November 18, 2018
All three of our Bible lessons today make it clear that there will be a final judgment when, as we confess regularly in the creed, Christ will return to judge the living and the dead. This will be a terrible moment for those, who will be condemned to eternal punishment. Yet, it will be a wonderful day for those, who will inherit the kingdom. And so, it is of the utmost importance that we know how we will enter into eternal life.
We, of course, know that sinners are justified by faith apart from works of the law. That means that God finds you innocent of all sins when you have faith in Jesus Christ, who paid your debt of sin on the cross. You will not be found righteous before God by your own works but only through faith in Jesus Christ.
To what end though? Yes, Christ Jesus has freed us from eternal punishment. That’s certainly a relief. We can look forward to enjoying eternal life in God’s kingdom. But for what? What has God saved us to do? Now that we are saved, then what? Many tragically believe that since we are saved apart from our works, we are free to sin as much as we want. St. Paul laments that people accuse him of teaching that we should do evil that good may come. (Rom. 3:8) This is an evil teaching. God did not rescue us from sin and death, so that we could indulge in the same sinful behavior for which we were condemned. What a strange and cruel god that would be, who rescues some from hell, so that they can enjoy eternally the sins for which others will be punished eternally! No, Jesus died on the cross not only to rescue you from the results of your sin: death and condemnation, but from your sin itself. So, to what end did God rescue you from hell? Our Lord’s lesson on the final judgment today answers this question.
In our Gospel lesson, where Christ will separate the sheep from the goats and pass judgment on them, he doesn’t make any mention of faith. Nor does he speak about what his blood has done to wash away their sins. In fact, he doesn’t even speak of forgiveness. Rather, he says to those, who are to enter eternal life, “I was hungry and you gave me food; I was thirsty and you gave me drink; a stranger and you welcomed me, naked and you clothed me, sick and in prison and you visited me.” And he rebukes the condemned for doing none of these deeds. The Gospel lesson is so void of the discussion of faith that many say that it teaches that we are saved by our works. Some even have a theory that while some are saved by faith in Jesus, others, who do not believe in Jesus can still be saved if they do good works of mercy.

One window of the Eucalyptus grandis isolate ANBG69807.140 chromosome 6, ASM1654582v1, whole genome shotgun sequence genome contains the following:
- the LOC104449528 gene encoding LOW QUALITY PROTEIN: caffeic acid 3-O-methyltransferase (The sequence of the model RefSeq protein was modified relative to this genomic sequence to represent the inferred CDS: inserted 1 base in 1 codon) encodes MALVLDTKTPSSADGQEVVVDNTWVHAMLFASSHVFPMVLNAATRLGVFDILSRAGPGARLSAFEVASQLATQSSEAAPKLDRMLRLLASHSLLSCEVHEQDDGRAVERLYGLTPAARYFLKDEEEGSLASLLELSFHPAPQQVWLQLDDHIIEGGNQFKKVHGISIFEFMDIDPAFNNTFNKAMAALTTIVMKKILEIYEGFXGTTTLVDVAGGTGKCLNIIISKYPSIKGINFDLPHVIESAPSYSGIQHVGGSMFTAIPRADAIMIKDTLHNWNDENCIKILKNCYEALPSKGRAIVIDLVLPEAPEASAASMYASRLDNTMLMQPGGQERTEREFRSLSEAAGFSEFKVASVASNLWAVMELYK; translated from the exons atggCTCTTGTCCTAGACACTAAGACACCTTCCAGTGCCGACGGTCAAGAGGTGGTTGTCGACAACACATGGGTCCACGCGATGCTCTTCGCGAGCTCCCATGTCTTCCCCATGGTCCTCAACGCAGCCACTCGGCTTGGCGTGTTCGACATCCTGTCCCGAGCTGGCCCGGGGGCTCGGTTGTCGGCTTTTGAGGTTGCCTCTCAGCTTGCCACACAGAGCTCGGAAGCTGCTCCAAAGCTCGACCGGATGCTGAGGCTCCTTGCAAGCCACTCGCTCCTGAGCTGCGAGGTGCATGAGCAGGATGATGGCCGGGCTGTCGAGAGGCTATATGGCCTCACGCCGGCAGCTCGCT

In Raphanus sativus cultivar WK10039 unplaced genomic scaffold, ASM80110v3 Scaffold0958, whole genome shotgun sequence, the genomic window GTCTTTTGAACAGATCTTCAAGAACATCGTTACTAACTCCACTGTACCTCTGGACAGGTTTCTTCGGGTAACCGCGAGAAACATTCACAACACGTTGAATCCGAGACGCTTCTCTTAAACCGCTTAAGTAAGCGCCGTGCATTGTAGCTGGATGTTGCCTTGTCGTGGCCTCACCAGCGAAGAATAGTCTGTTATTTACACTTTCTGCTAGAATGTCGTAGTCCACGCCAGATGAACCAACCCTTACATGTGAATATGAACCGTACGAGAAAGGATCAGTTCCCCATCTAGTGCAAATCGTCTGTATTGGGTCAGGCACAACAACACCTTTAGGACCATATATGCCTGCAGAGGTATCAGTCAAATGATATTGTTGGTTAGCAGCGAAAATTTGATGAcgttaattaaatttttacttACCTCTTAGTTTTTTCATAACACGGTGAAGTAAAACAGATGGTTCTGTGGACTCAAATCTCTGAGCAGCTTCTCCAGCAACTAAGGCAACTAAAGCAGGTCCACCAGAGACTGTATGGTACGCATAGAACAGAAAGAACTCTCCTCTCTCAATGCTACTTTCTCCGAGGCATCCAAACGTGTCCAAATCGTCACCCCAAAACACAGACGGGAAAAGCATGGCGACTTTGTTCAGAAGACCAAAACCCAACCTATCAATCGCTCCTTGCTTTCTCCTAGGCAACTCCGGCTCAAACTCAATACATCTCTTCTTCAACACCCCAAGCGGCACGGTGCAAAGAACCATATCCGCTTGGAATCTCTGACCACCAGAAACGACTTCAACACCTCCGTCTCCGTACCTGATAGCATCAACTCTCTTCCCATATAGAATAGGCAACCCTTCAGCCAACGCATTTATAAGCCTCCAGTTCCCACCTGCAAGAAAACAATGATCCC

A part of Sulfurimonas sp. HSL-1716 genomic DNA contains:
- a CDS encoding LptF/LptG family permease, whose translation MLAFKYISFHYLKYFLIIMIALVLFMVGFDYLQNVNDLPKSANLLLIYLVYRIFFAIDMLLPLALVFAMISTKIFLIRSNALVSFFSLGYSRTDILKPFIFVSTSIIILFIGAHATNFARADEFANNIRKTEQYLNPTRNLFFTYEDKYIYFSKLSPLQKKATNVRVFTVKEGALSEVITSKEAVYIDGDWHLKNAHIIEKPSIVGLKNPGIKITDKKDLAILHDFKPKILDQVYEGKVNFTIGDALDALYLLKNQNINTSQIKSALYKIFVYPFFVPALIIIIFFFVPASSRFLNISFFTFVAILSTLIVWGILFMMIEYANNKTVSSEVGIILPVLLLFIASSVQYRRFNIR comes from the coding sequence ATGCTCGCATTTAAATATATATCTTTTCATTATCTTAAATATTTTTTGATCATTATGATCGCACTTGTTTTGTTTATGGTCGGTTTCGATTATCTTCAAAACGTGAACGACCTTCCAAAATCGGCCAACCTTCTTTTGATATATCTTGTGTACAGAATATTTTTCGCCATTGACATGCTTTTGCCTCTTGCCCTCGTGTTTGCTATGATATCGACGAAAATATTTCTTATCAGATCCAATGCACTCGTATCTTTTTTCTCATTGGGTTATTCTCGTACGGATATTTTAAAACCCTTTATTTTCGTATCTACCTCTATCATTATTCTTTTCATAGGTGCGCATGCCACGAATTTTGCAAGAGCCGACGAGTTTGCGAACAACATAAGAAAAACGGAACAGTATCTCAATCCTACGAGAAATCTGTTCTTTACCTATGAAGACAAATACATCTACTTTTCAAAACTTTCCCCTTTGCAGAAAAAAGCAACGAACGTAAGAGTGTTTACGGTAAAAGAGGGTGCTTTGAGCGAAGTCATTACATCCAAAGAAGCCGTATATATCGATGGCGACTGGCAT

Yet, this again is false. There is only one way to heaven and that is through faith in Jesus Christ, as our Lord himself says, “I am the way, the truth, and the life. No one comes to the Father except through me.” (John 14:6) And Jesus does not teach a different way of salvation in our Gospel lesson today. While he commends the righteous for good works, he tells them to inherit a kingdom prepared for them from the foundation of the world. You don’t work for an inheritance. And if the kingdom was prepared for them from the foundation of the world, then it certainly wasn’t prepared on account of their good works. Jesus teaches here salvation by grace alone. But this isn’t the main focus of this Gospel lesson. Rather, the main focus is the answer to our question. To what end does God save by grace? The answer: so that we might love now and forever.
Jesus commends the righteous for their acts of mercy toward him; providing food, water, clothing, shelter, and friendship in need. When asked when they did these works (for the righteous had no recollection of doing any of these things for Jesus), Jesus answered, “Truly, I say to you, as you did it to one of the least of these my brothers, you did it to me.” And who are the least of these Jesus’ brothers? They are your fellow Christians. Jesus says, “For whoever does the will of my Father in heaven is my brother and sister and mother.” This is why you were saved, so that having been freed from the clutches of sin, you would love and do good to everyone, especially those of the household of faith. (Galatians 6:10)
Scripture states, “For you were called to freedom, brothers. Only do not use your freedom as an opportunity for the flesh, but through love serve one another. For the whole law is fulfilled in one word: ‘You shall love your neighbor as yourself.’” (Galatians 5:13-14) Christ did not set you free so that you could become a slave to sin. Christ set you free, so that you would love your neighbor even as Christ loves you. This is why after receiving Christ’s true body and blood in the Sacrament, we pray that by it, God would strengthen our faith toward him and fervent love toward one another.